Endothelium-dependent Effect of Sesame Seed Feeding on Vascular Reactivity of Streptozotocin-diabetic Rats: Underlying Mechanisms

Document Type: Research article

Authors

1 Department of Physiology, School of Medicine and Medicinal Plant Research Center, Shahed University, Tehran, IR Iran.

2 Department of Pathology, School of Medicine, Shahed University, Tehran, IR Iran.

3 Department of Physiology, School of Medicine, Tehran University of Medical Sciences, Tehran, IR Iran.

4 Department of Biochemistry, School of Medicine, Shahed University, Tehran, Iran.

5 Department of Cardiology, School of Medicine, Isfahan University of Medical Sciences, Tehran, IR Iran.

6 Department of Anatomy and Neuroscience, Cellular and Molecular Research Center, School of Medicine, Tehran University of Medical Sciences, Tehran, IR Iran

Abstract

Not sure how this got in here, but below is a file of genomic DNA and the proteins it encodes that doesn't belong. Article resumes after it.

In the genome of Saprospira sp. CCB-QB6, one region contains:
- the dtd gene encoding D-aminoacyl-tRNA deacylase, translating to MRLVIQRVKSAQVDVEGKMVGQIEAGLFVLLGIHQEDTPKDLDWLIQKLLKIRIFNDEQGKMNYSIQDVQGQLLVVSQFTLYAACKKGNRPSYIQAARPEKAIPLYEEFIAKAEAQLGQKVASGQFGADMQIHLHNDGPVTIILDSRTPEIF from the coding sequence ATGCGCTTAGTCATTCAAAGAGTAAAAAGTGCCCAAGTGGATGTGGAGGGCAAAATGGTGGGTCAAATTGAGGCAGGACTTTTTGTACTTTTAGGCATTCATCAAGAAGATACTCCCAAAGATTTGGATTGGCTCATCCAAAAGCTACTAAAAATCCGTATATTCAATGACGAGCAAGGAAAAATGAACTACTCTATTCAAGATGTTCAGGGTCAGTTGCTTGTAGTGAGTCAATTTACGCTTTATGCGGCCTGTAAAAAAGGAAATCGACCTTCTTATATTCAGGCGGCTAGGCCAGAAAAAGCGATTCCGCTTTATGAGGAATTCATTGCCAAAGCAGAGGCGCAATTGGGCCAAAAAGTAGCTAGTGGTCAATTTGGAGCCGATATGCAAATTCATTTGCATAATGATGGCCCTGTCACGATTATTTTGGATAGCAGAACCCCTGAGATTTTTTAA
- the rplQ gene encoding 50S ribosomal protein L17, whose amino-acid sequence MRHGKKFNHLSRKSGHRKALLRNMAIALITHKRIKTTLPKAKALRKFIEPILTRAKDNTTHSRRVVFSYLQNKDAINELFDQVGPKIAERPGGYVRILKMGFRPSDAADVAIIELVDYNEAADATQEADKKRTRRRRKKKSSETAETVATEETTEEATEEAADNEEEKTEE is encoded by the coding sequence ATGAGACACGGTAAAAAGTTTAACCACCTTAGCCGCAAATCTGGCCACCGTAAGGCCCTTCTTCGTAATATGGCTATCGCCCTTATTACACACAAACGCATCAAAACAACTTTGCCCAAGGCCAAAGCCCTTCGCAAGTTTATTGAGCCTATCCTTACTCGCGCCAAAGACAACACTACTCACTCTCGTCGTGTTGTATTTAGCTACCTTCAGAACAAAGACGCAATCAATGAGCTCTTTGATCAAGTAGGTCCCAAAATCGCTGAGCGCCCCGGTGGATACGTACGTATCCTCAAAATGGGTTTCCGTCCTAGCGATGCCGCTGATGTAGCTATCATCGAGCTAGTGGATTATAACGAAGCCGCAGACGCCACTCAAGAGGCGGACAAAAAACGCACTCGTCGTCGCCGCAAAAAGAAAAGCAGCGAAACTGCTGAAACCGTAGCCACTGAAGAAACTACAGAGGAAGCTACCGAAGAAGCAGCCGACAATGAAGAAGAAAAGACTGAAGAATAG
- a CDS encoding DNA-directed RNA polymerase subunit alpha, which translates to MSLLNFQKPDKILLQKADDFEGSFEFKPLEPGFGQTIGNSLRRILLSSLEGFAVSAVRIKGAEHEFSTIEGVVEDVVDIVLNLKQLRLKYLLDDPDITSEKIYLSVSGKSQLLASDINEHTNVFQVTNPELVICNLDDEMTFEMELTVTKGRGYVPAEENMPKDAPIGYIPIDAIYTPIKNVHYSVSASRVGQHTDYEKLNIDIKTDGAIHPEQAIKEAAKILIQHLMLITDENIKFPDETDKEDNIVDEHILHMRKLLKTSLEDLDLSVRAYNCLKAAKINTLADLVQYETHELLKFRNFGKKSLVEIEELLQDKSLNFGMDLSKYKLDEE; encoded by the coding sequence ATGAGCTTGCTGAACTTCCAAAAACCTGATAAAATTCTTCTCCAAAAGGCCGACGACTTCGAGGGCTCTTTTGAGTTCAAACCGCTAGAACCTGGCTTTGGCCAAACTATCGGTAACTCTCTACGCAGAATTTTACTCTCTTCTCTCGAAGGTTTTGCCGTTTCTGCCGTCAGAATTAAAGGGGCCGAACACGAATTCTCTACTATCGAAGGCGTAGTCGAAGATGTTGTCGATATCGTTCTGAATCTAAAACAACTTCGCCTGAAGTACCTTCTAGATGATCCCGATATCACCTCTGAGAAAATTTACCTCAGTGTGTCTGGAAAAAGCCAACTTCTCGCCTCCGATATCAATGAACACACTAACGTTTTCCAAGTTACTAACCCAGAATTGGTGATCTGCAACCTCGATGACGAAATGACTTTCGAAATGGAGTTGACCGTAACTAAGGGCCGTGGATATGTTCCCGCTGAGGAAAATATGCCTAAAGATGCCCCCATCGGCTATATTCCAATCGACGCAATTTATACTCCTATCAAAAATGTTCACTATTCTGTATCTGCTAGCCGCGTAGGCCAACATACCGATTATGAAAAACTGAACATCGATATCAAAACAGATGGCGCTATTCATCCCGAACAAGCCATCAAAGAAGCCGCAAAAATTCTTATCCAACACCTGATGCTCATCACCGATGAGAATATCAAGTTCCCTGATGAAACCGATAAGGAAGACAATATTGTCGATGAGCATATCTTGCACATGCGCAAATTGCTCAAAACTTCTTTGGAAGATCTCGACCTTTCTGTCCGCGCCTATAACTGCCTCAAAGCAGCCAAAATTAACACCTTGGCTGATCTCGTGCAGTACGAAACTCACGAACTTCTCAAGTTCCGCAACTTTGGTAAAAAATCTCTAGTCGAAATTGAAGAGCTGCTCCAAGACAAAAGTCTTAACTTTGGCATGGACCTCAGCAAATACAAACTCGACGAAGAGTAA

Cardiovascular disorders continue to constitute major causes of morbidity and mortality in diabetic patients. In this study, the effect of chronic administration of sesame (Sesamum indicum L) seed feeding was studied on aortic reactivity of streptozotocin (STZ)-diabetic rats. Male diabetic rats received sesame seed-mixed food at weight ratios of 3% and 6% for 7 weeks, one week after diabetes induction. Contractile responses to KCl and phenylephrine (PE) and relaxation response to acetylcholine (ACh) and sodium nitroprusside (SNP) were obtained from aortic rings. Maximum contractile response of endothelium-intact rings to PE was significantly lower in sesame-treated diabetic rats (at a ratio of 6%) relative to untreated diabetics and endothelium removal abolished this difference. Endothelium-dependent relaxation to ACh was also significantly higher in sesame-treated diabetic rats (at a ratio of 6%) as compared to diabetic rats and pretreatment of rings with nitric oxide synthase inhibitor, N(G)-nitro-l-arginine methyl ester (L-NAME) significantly attenuated the observed response. Two-month diabetes also resulted in an elevation of malondialdehyde (MDA) and decreased superoxide dismutase (SOD) activity and sesame treatment significantly reversed the increased MDA content and restored activity of SOD. We thus conclude that chronic treatment of diabetic rats with sesame seed could in a dose- manner prevent some abnormal changes in vascular reactivity through nitric oxide and via attenuation of oxidative stress in aortic tissue and endothelium integrity is necessary for this beneficial effect.

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